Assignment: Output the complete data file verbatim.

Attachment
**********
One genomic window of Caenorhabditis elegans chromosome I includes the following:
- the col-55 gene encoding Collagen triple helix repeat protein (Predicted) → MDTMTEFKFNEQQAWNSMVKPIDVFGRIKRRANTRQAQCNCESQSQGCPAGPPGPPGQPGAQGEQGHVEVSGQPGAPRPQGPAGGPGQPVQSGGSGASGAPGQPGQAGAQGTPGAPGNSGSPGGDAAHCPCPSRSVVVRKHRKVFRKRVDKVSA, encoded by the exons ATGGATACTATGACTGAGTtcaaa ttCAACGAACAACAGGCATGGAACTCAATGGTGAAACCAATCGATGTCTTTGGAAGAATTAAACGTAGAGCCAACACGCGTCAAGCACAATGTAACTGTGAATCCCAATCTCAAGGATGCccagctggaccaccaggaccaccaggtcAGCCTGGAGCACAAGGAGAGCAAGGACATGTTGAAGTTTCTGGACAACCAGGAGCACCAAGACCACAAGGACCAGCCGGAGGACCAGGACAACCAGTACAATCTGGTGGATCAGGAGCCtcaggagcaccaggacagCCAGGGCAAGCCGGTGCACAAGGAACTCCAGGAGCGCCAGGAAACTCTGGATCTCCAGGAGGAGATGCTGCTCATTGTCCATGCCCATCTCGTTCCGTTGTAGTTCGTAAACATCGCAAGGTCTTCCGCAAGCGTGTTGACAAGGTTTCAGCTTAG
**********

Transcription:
One genomic window of Caenorhabditis elegans chromosome I includes the following:
- the col-55 gene encoding Collagen triple helix repeat protein (Predicted) → MDTMTEFKFNEQQAWNSMVKPIDVFGRIKRRANTRQAQCNCESQSQGCPAGPPGPPGQPGAQGEQGHVEVSGQPGAPRPQGPAGGPGQPVQSGGSGASGAPGQPGQAGAQGTPGAPGNSGSPGGDAAHCPCPSRSVVVRKHRKVFRKRVDKVSA, encoded by the exons ATGGATACTATGACTGAGTtcaaa ttCAACGAACAACAGGCATGGAACTCAATGGTGAAACCAATCGATGTCTTTGGAAGAATTAAACGTAGAGCCAACACGCGTCAAGCACAATGTAACTGTGAATCCCAATCTCAAGGATGCccagctggaccaccaggaccaccaggtcAGCCTGGAGCACAAGGAGAGCAAGGACATGTTGAAGTTTCTGGACAACCAGGAGCACCAAGACCACAAGGACCAGCCGGAGGACCAGGACAACCAGTACAATCTGGTGGATCAGGAGCCtcaggagcaccaggacagCCAGGGCAAGCCGGTGCACAAGGAACTCCAGGAGCGCCAGGAAACTCTGGATCTCCAGGAGGAGATGCTGCTCATTGTCCATGCCCATCTCGTTCCGTTGTAGTTCGTAAACATCGCAAGGTCTTCCGCAAGCGTGTTGACAAGGTTTCAGCTTAG